Should charities that invest abroad fear the euro crisis?

On balance, it is likely the euro will survive, says John Hildebrand of Investec Wealth & Investment

John Hildebrand
John Hildebrand

While many charities operate solely in the UK, there are many others that invest abroad and will be exposed to European markets.

Legitimate worries about the euro persist, and this means charities might be thinking about whether the current crisis should be seen as an opportunity or a threat.

If the euro holds together, which is still the most likely outcome, then the present troubles present an opportunity. Charities can buy Spanish or Italian government bonds yielding close to 7 per cent and European shares at a 15 per cent discount to the levels they were trading at in January 2011.

If the euro collapses, however, the currencies of the weakest members could fall dramatically. This could leave charities invested in these areas with very nasty losses - particularly if they are invested in companies that hold sizeable debt denominated in euros but have few euro-denominated assets.

Charities should therefore weigh up both the likelihood of the euro splitting apart and the prices of the opportunities - or the costs of the insurance to protect themselves against such an event.

Generally, investors can obtain a fair idea of what markets think by how they price different assets. However, in recent months, equities have risen slightly in the belief that the authorities will take sufficient action to safeguard the euro.

At the same time, bond markets have shown signs of stress, with those in Spain and Italy already offering yields close to the levels that forced Ireland, Greece and Portugal to seek assistance.

We remain of the view that the various European authorities that have the power to influence the euro's survival are aware of the dangers of allowing the euro to break up and will step in to save it. Furthermore, we think that if those authorities wish to protect the euro, they have the means to do so. The euro has remained reasonably strong, at least until quite recently; some countries, such as Germany, can still borrow at rates of less than 2 per cent a year for a term of 10 years; and, assuming that inflation is not a problem, the European Central Bank could print money and use it to buy up European debt.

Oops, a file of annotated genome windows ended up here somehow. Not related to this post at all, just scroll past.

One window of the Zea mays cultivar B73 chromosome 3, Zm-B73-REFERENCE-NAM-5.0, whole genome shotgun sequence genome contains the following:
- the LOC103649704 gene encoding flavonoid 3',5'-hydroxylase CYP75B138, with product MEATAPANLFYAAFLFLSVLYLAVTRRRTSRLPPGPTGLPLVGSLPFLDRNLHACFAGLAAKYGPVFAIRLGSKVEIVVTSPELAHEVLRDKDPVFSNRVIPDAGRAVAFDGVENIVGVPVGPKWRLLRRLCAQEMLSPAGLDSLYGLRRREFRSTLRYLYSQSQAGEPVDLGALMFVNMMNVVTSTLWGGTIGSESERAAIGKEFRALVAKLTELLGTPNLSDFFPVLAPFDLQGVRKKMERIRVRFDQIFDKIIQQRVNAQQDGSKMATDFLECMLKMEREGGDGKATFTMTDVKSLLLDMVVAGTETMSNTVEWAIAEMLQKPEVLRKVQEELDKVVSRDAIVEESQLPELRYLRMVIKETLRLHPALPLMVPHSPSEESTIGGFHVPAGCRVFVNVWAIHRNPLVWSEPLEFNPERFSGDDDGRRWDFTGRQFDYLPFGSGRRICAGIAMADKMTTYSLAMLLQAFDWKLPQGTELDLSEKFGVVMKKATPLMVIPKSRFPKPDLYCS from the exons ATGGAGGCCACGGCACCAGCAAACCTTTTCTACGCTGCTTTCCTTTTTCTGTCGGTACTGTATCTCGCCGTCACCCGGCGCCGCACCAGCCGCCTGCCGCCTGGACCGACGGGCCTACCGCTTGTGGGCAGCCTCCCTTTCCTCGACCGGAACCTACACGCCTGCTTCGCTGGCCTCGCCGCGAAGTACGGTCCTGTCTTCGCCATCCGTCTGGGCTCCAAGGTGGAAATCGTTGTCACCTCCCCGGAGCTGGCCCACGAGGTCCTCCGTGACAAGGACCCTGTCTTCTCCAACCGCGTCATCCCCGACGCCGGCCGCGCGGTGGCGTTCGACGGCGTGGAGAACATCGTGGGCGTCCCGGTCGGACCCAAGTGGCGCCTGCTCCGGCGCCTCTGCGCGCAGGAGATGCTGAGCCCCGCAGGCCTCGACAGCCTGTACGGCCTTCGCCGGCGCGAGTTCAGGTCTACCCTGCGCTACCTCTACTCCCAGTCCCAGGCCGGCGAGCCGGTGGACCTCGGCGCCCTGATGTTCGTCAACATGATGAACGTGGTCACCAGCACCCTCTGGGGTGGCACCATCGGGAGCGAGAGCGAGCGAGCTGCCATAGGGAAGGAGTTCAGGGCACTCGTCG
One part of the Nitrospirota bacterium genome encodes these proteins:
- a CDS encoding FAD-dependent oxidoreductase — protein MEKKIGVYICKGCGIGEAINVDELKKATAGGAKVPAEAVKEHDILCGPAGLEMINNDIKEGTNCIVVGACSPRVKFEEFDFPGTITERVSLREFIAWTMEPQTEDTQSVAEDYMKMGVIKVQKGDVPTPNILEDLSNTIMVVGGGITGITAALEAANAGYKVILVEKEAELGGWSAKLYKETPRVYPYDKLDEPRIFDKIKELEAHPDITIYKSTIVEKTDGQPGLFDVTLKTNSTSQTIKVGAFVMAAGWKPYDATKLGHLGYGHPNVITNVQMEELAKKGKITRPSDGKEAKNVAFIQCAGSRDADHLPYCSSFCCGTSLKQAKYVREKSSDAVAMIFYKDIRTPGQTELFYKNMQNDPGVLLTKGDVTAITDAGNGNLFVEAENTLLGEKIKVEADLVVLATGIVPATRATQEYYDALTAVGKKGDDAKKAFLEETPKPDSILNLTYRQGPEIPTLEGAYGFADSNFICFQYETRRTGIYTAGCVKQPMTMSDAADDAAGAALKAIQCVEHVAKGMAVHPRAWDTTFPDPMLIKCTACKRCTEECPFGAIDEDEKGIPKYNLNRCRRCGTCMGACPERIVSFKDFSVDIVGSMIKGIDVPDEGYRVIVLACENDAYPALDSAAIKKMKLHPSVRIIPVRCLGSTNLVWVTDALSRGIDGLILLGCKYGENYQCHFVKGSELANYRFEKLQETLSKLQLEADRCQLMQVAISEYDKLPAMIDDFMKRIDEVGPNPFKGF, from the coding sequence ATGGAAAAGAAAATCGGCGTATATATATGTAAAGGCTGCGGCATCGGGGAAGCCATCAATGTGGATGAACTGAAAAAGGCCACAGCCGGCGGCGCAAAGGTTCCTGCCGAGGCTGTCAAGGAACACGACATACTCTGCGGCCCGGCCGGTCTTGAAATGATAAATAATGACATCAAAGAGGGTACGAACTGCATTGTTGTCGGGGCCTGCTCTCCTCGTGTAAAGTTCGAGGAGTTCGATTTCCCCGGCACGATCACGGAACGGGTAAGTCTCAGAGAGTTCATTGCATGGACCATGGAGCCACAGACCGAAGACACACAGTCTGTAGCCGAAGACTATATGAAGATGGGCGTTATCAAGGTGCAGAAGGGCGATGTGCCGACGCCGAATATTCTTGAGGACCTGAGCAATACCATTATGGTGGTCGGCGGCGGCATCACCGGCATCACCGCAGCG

If there is a solution out there, one has to ask why it is not being grasped. The answer seems to be that the status quo might not be that bad for some Europeans. It has led to a slightly weaker euro, low borrowing costs (for some) and the fall of those governments that have been unwilling to tackle their fiscal deficits.

The odd thing about the situation is that the worse it gets, the more likely it is that the authorities will have to act to protect the euro, and the more willing voters might be to accept common sustainable tax policies across Europe. So bad news could end up being good news.

While the risks are high and the authorities are following a strategy that could easily fall apart, we believe on balance that the euro will survive and therefore think that charities should maintain their current exposure to equities.

John Hildebrand is an investment manager at Investec Wealth & Investment

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